Ahh. One of my favorite gaming memories involves The Last Express. Published in 1997, it was such an innovative game, despite being a bombastic commercial failure at the time. It’s too bad that people really didn’t seem to know what they were missing. So I was very excited to take a trip down memory lane to replay this title.
I think biggest strength of this game is the story. The setting is wonderfully historical. The year is 1914. The plot is completely fictional, but sort of a history lesson of the events and tensions that led up to World War I. I’m quite a sucker for historical fiction. It’s like under-the-radar learning, and I always feel like I can benefit from knowing more.
The main character is the very handsome Robert Cath. Sort of a Byronic Hero, he has a dark past that is alluded to in telegrams he gets from a friend asking to join him on The Orient Express as it journeys from Paris to Constantinople. However, when he arrives on the train (through somewhat shady means), he sees that his friend, Mr. Tyler Whitney, is as dead as it gets. Robert Cath has to think fast to avoid detection. From here he decided to assume Mr. Whitney’s identity and get to the bottom of the murder.
Robert Cath, Late Belle Époque Captain
Many details back up the plot. There are lots of little optional articles that you can read in the newspapers, and some of the telegrams and other items belonging to the passengers help elucidate some of the events going on in the world outside of the train. But the main glue holding the tightly-rendered plot together is the characters. They are brilliantly written, well-acted, and consistent right down to the way they sit, stand, and look at each other. The high quality voice-acting does not disappoint.
The visual style also helps set the perfect atmosphere for this kind of story. The graphics are in the style of the Art Nouveau movement that was contemporary in this 1914. Through rotoscoping and post-production processing, the characters have been rendered in the style of paintings made by Henri de Toulouse-Lautrec and Alfons Mucha . I felt as if I stepped inside one of those immortal images. It is an off-beat style of graphics that has yet to be used so stylishly. It gives this game a timeless appeal.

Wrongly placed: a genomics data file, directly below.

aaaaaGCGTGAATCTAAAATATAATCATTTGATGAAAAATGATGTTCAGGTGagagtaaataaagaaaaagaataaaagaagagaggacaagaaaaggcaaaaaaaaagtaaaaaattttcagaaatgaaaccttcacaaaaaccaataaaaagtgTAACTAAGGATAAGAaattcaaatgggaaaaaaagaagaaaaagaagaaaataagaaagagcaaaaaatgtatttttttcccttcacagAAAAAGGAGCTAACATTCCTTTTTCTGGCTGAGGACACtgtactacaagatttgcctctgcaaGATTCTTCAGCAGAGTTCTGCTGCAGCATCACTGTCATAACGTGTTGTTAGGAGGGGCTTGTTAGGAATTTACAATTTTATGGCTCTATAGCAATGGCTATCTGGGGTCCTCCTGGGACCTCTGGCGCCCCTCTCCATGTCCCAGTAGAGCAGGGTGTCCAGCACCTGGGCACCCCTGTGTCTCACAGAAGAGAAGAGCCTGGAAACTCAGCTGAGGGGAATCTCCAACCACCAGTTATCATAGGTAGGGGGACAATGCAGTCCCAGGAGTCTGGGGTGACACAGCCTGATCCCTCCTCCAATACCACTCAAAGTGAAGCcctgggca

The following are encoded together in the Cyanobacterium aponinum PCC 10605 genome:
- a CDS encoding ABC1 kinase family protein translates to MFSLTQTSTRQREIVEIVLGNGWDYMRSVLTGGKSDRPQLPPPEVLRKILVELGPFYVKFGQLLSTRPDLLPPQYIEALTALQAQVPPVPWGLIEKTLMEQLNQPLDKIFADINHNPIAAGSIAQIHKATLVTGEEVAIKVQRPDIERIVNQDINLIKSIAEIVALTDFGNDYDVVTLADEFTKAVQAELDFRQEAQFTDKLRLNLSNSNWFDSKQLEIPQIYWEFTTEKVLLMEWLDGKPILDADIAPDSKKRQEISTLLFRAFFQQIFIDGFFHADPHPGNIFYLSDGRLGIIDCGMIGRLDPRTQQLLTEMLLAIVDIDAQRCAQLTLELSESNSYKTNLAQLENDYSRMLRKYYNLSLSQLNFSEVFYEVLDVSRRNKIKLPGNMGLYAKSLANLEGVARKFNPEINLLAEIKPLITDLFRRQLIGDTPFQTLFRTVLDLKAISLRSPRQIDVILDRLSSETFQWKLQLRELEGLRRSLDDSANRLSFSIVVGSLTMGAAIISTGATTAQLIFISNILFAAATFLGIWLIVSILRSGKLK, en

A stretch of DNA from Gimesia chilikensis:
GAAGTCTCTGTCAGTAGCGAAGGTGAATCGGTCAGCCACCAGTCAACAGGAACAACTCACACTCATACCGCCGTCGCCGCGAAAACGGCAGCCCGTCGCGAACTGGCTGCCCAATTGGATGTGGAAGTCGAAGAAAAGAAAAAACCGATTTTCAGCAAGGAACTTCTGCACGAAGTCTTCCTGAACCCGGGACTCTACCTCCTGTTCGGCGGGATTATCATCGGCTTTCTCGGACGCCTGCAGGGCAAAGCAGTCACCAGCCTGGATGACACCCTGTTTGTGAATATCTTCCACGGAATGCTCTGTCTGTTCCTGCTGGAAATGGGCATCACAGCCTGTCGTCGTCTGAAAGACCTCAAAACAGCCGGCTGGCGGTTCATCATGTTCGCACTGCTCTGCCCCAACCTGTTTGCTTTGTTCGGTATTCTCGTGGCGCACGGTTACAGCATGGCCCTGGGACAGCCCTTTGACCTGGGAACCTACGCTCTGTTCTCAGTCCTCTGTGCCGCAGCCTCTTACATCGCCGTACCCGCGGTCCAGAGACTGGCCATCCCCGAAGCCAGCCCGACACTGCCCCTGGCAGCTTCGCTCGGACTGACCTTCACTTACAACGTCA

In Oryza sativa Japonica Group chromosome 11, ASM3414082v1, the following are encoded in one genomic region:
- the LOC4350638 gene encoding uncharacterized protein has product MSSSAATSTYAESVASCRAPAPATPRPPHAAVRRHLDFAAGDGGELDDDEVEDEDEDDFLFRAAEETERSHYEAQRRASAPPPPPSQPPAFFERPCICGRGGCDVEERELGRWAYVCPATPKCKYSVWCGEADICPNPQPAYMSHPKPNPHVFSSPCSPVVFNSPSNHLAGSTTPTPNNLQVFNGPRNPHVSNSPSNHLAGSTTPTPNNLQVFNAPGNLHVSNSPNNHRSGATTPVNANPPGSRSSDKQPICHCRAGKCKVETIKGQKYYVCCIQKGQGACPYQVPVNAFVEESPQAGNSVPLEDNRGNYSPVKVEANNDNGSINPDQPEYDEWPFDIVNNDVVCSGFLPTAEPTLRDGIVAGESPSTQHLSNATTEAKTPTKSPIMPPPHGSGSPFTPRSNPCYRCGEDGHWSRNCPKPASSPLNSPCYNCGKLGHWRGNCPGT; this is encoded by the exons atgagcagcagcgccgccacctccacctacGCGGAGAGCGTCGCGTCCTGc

In addition to the great voice-acting, the rest of the audio is exceptionally well done. The ambient sounds are high quality and the music is stunning. There is a place in the game where a concert is given, and the music really is beautiful all the way through.
Along with the unusual graphics the pace of the gameplay is also an innovation. All of the action takes place in real time. So it adds greatly to the realism of the game. It’s great how this makes the game replayable. It does, however, make the game all about being in the right place at the right time, and certain conditions must be met or you will have to rewind the game to a pre-determined point to try to solve the problem. Which leads me into…
With the plot being so linear, and the requirement of having many “do-overs” to get things right sometimes, it can get frustrating. Also there are a couple of timed puzzles...which I think are the devil. I think most adventure aficionados would agree there. However, it’s not that big a deal. While mildly annoying, these do not affect the overall wonderfulness of this game. And here’s a good walkthrough over on Gameboomers that can help you be almost everywhere at the right time to do everything, and overhear all of the conversations.
Graphics and Sound: 9/10 (really has held up well!)
My (second) Take:
This was even better than playing it the first time. It’s been about 11 years and this game is just as stunning as the first day it came out. What really saves it is the art style. It’s kind of a shame that there will not be a sequel, as it was clearly set up for it. That, and Robert Cath is totally yummy, and I would have loved to see him again in another game. :(
I’m happy I replayed this game.